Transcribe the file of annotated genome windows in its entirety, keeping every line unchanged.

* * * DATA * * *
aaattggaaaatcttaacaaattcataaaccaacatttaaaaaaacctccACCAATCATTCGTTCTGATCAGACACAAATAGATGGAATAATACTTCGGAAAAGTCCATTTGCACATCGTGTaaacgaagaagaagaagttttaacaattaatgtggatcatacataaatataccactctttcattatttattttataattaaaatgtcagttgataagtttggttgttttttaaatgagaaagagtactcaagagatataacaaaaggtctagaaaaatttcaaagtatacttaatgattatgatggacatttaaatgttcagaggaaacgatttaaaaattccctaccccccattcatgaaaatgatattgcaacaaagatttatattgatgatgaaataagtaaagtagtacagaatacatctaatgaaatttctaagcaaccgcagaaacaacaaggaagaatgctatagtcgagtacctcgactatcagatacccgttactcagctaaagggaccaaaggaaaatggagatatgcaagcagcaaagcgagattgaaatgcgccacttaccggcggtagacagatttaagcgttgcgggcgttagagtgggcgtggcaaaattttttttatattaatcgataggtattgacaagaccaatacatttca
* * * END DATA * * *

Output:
aaattggaaaatcttaacaaattcataaaccaacatttaaaaaaacctccACCAATCATTCGTTCTGATCAGACACAAATAGATGGAATAATACTTCGGAAAAGTCCATTTGCACATCGTGTaaacgaagaagaagaagttttaacaattaatgtggatcatacataaatataccactctttcattatttattttataattaaaatgtcagttgataagtttggttgttttttaaatgagaaagagtactcaagagatataacaaaaggtctagaaaaatttcaaagtatacttaatgattatgatggacatttaaatgttcagaggaaacgatttaaaaattccctaccccccattcatgaaaatgatattgcaacaaagatttatattgatgatgaaataagtaaagtagtacagaatacatctaatgaaatttctaagcaaccgcagaaacaacaaggaagaatgctatagtcgagtacctcgactatcagatacccgttactcagctaaagggaccaaaggaaaatggagatatgcaagcagcaaagcgagattgaaatgcgccacttaccggcggtagacagatttaagcgttgcgggcgttagagtgggcgtggcaaaattttttttatattaatcgataggtattgacaagaccaatacatttca